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BioMed Research International
Volume 2014 (2014), Article ID 468309, 17 pages
http://dx.doi.org/10.1155/2014/468309
Review Article

Optimal Management of the Critically Ill: Anaesthesia, Monitoring, Data Capture, and Point-of-Care Technological Practices in Ovine Models of Critical Care

1Critical Care Research Group Laboratory, The Prince Charles Hospital, Rode Road, Chermside, Brisbane, QLD 4032, Australia
2The University of Queensland, St Lucia, Brisbane, QLD 4072, Australia
3Medical Engineering Research Facility (MERF), Queensland University of Technology, Brisbane, QLD 4001, Australia
4Bond University, Gold Coast, QLD 4226, Australia
5Research and Development, Australian Red Cross Blood Service, Kelvin Grove, Brisbane, QLD 4059, Australia
6Science and Engineering Faculty, Queensland University of Technology, Brisbane, QLD 4001, Australia
7Department of Emergency Medicine, Princess Alexandra Hospital, 199 Ipswich Road, Woolloongabba, QLD 4102, Australia
8Innovative Cardiovascular Engineering and Technology Laboratory, The Prince Charles Hospital, Chermside, Brisbane, QLD 4032, Australia

Received 13 September 2013; Revised 21 January 2014; Accepted 10 February 2014; Published 25 March 2014

Academic Editor: Izumi Takeyoshi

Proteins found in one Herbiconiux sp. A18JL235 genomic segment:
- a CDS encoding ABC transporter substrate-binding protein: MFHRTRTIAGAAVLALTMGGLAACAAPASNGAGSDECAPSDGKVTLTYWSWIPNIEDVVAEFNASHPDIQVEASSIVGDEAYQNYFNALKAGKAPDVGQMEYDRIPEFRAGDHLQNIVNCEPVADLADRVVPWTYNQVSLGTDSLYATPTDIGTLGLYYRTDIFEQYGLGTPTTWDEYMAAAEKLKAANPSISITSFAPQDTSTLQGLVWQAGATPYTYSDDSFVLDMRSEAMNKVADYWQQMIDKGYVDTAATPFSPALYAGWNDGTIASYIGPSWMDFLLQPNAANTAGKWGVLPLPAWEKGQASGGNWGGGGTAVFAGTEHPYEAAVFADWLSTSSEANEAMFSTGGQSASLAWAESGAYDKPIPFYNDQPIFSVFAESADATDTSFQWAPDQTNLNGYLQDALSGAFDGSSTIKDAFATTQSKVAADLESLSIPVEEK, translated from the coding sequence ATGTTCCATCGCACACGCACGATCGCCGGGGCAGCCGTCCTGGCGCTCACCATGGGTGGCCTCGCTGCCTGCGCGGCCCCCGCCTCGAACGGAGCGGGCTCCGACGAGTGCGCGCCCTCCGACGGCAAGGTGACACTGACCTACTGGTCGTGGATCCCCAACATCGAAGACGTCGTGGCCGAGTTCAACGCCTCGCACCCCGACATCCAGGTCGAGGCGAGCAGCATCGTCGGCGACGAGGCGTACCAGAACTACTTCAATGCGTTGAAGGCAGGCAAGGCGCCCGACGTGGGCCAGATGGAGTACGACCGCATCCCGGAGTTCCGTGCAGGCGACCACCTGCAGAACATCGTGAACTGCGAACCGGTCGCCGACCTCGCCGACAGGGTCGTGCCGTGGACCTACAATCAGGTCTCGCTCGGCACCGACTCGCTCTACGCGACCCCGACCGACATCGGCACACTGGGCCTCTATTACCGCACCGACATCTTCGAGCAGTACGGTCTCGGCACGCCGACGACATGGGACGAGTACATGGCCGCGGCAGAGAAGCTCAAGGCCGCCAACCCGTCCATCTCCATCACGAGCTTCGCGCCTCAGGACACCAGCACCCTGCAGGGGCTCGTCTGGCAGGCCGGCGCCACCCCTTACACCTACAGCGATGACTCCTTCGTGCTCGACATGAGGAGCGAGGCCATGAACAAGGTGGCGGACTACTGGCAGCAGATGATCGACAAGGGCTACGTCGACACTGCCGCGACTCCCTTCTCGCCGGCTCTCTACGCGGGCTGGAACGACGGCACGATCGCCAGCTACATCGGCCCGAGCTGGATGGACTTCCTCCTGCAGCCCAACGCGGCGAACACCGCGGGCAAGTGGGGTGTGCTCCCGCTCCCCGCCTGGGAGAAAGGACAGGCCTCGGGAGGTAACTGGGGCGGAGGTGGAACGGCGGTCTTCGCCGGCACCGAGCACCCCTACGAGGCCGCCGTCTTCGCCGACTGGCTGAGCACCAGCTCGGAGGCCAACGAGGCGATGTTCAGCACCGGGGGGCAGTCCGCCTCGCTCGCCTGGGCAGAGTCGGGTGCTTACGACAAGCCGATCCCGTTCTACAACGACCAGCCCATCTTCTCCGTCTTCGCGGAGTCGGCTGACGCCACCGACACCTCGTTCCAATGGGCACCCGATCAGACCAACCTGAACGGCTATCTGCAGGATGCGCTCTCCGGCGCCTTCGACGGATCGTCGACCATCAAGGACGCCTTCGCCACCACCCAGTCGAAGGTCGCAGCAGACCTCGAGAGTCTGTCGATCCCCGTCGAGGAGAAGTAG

Copyright © 2014 Saul Chemonges et al. This is an open access article distributed under the Creative Commons Attribution License, which permits unrestricted use, distribution, and reproduction in any medium, provided the original work is properly cited.

Abstract

Animal models of critical illness are vital in biomedical research. They provide possibilities for the investigation of pathophysiological processes that may not otherwise be possible in humans. In order to be clinically applicable, the model should simulate the critical care situation realistically, including anaesthesia, monitoring, sampling, utilising appropriate personnel skill mix, and therapeutic interventions. There are limited data documenting the constitution of ideal technologically advanced large animal critical care practices and all the processes of the animal model. In this paper, we describe the procedure of animal preparation, anaesthesia induction and maintenance, physiologic monitoring, data capture, point-of-care technology, and animal aftercare that has been successfully used to study several novel ovine models of critical illness. The relevant investigations are on respiratory failure due to smoke inhalation, transfusion related acute lung injury, endotoxin-induced proteogenomic alterations, haemorrhagic shock, septic shock, brain death, cerebral microcirculation, and artificial heart studies. We have demonstrated the functionality of monitoring practices during anaesthesia required to provide a platform for undertaking systematic investigations in complex ovine models of critical illness.